As you can see below, at the end of June 2021, Eaton had US$12.2b of debt, up from US$8.45b a year ago. However, it also had US$540.0m in cash, and so its net debt is US$11.6b.
Unfortunately, it seems that Eaton's debt did increase in 2021, and this will represent additional pressure in the short term with the anticipated decline of because of the above-mentioned divestitures.
How Healthy Is Eaton's Balance Sheet?
According to the last reported balance sheet, Eaton had liabilities of US$8.91b due within 12 months, and liabilities of US$12.4b due beyond 12 months. Offsetting this, it had US$540.0m in cash and US$3.50b in receivables that were due within 12 months. So, its liabilities total US$17.3b more than the combination of its cash and short-term receivables.
This deficit isn't so bad because Eaton is worth a massive US$61.6b, and thus could probably raise enough capital to shore up its balance sheet, if the need arose. Apparently, the company did need additional cash, and had US$2.2b in cash inflows from financing in the last 12 months.
However, it is still worthwhile taking a close look at its ability to pay off debt.
We use two main ratios to inform us about debt levels relative to earnings. The first is net debt divided by earnings before interest, tax, depreciation, and amortization (EBITDA), while the second is how many times its earnings before interest and tax (EBIT) covers its interest expense (or its interest cover, for short). The advantage of this approach is that we take into account both the absolute quantum of debt (with net debt to EBITDA) and the actual interest expenses associated with that debt (with its interest cover ratio).
Eaton has a debt to EBITDA ratio of 3.6 and its EBIT covered its interest expense 6.9 times.
This suggests that while the debt levels are significant, we'd stop short of calling them problematic. Also, relevant is that Eaton has grown its EBIT by a very respectable 21% in the last year, thus enhancing its ability to pay down debt.
Finally, while the tax-man may adore accounting profits, lenders only accept cold hard cash. So it's worth checking how much of that EBIT is backed by free cash flow. Over the last three years, Eaton actually produced more free cash flow than EBIT.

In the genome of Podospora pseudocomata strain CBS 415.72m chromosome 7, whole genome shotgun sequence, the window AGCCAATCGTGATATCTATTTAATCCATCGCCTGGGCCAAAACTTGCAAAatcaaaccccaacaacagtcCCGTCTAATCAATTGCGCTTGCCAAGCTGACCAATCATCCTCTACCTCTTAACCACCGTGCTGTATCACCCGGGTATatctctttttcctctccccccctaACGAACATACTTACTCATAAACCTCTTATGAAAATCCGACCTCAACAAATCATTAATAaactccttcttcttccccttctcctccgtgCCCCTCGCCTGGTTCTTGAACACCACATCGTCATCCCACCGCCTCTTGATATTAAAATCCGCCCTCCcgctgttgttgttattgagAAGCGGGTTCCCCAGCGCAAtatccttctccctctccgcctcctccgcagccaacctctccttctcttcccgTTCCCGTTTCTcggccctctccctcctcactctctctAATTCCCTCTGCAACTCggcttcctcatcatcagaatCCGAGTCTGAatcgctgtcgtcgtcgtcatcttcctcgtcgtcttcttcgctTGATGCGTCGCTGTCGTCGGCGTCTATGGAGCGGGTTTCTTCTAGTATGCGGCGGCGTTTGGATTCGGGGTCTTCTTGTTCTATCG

Eaton seems to be involved with an aggressive rotation of their business model and shaved off US$3.4b of revenue generating business by way of divestitures. The company seems to be consolidating at the place where they are most effective - which is their electrical business both in the Americas and Globally. The Global segment declined less in 2020, which indicates that there lies the most potential where future growth can be found.
We are a little concerned by its net debt to EBITDA, not by the carrying capacity of today's revenues, but the short term top-line may take a hit based on recent acquisitions and that is not yet accounted for. On a positive note, the company does successfully manage to convert EBIT into Free Cash Flows, which leaves breathing room for paying off debt.
It seems that the market valuation has gone beyond the intrinsic value of Eaton, and the fundamentals now encompass reduced revenue generation and higher risk because of leverage and Marco trends.
Be aware that Eaton is showing 2 warning signs in our investment analysis, you should know about.
If, after all that, you're more interested in a fast-growing company with a rock-solid balance sheet, then check out our list of net cash growth stocks without delay.
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Simply Wall St analyst Goran Damchevski and Simply Wall St have no position in any of the companies mentioned. This article is general in nature. We provide commentary based on historical data and analyst forecasts only using an unbiased methodology and our articles are not intended to be financial advice. It does not constitute a recommendation to buy or sell any stock and does not take account of your objectives, or your financial situation. We aim to bring you long-term focused analysis driven by fundamental data. Note that our analysis may not factor in the latest price-sensitive company announcements or qualitative material.
Goran is an Equity Analyst and Writer at Simply Wall St over 4 years of experience in financial analysis and company research. Personally, Goran has over 4 years of experience in financial analysis and company research, where he previously worked in a seed-stage startup as a capital markets research analyst and product lead and developed a financial data platform for equity investors.
Eaton Corporation plc operates as a power management company worldwide.
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Established dividend payer with mediocre balance sheet.